There is something very unnerving happening in the world of professional tennis right now: the very serious uptick in the amount of players who, mainly out of frustration, are breaking their rackets. It’s not like an avant garde musician who, for purely artistic reasons, smashes their guitar to smithereens during a live performance. At least in this case, the audience can smile and swoon at their favourite performer because the instrument smashing was done without malice or anger at their poor performance – it was done with a certain amount of artistic license.
When tennis players break their rackets, there is nary an artistic license to be found. It is done in anger, frustration and emotional bloodletting. For them, it may feel good at the time to get this pent up frustration out, but ultimately it really shows a lack of focus and mental fortitude. It’s the racket’s fault or the opponent’s fault that the player is not focused and playing badly. It’s always someone else or something that is to blame, so the racket must be punished.
Beyond the obvious highlight reel moment of the night, a broken racket will cost a player. It may be a warning, a point, a game or even a match if they progress through the stages of penalties that will ultimately lead to them being defaulted from the match. It may also cost them a substantial amount of money. What players don’t even think about when they smash their rackets, rendering them unrecognizable pieces of trash, is the consequence of a piece of it (or the whole thing if they toss it) hitting someone. That is an instant infraction and an immediate default.
Breaking tennis rackets is akin to also having a serious mental meltdown (i.e. hissy fit) on the court. A player, by doing either of these things, is in effect, showing their opponent all their cards. “You’re getting to me” or “I’m not playing well” or “I’m not mentally strong enough” so they tell this to their opponent by demonstrating how to annihilate a racket. This is obviously good news to the opponent, who must revel in their opponent’s misery – satisfied that the person on the other side of the net is in a state of disarray, so it’s time to move in for the kill or go for the jugular. Or even better, rub salt in the wound by playing steady tennis to cause even more misery and jangled nerves.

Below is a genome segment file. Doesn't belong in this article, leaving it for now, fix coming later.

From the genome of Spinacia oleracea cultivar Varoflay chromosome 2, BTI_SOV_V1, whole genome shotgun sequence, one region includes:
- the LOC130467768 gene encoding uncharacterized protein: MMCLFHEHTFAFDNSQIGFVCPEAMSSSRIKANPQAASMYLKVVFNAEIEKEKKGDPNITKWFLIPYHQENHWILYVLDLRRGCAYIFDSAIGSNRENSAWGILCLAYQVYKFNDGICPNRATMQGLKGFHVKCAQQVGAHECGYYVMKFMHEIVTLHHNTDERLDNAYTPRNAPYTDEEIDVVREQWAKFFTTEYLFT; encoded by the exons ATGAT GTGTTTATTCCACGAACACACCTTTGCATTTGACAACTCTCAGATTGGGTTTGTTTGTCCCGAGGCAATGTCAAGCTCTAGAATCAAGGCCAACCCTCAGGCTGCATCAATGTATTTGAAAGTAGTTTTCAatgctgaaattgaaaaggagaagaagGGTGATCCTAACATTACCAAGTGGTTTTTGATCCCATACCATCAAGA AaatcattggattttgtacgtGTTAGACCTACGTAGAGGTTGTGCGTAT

My favourite players have been those who have kept their emotions in check and let the tennis do the talking. I’m referring to Chris Evert, Steffi Graf, Stefan Edberg and Roger Federer. Why would you want to show your opponent that you are in a state of turmoil? I’m sure all of these players have felt that way, but why broadcast it? Part of their immense appeal is that they have kept their dignity, class and self-respect intact, although Federer has broken rackets and I was surprised to hear that he did. That it happened in the latter stages of his career was not surprising. It must be quite difficult to be eclipsed by players he would have easily beaten in his heyday.
Even the normally stoic and mannered Canadians have recently gotten into the racket breaking racket. Milos Raonic, Vasek Pospisil and Eugenie Bouchard have all recently smashed their rackets. It’s a curious thing this racket breaking phenomenon. I think it all comes down to the fight-to-the-death-til-the-last-point philosophy that has been ingrained (read: brainwashed) into all the players of today’s slash and burn tennis. The stakes of today’s professional tennis are so much higher than they were even 10 to 15 years ago. There is a heightened sense of urgency and pressure that was never there many years ago. You can feel and taste it. The enormous pressure on these athletes is obviously crushing and that is why you are seeing the anger and frustration come out in the form of racket breaking.
To be blunt, I don’t like it. I find it a very crude, animalistic way of expressing oneself. The players lose their self-respect and class. It’s embarrassing. Is this how we show young people how to deal with pressure and tough times in life – through violence? Isn’t there a more human way to face adversity – through thought, mental strength and belief in yourself?
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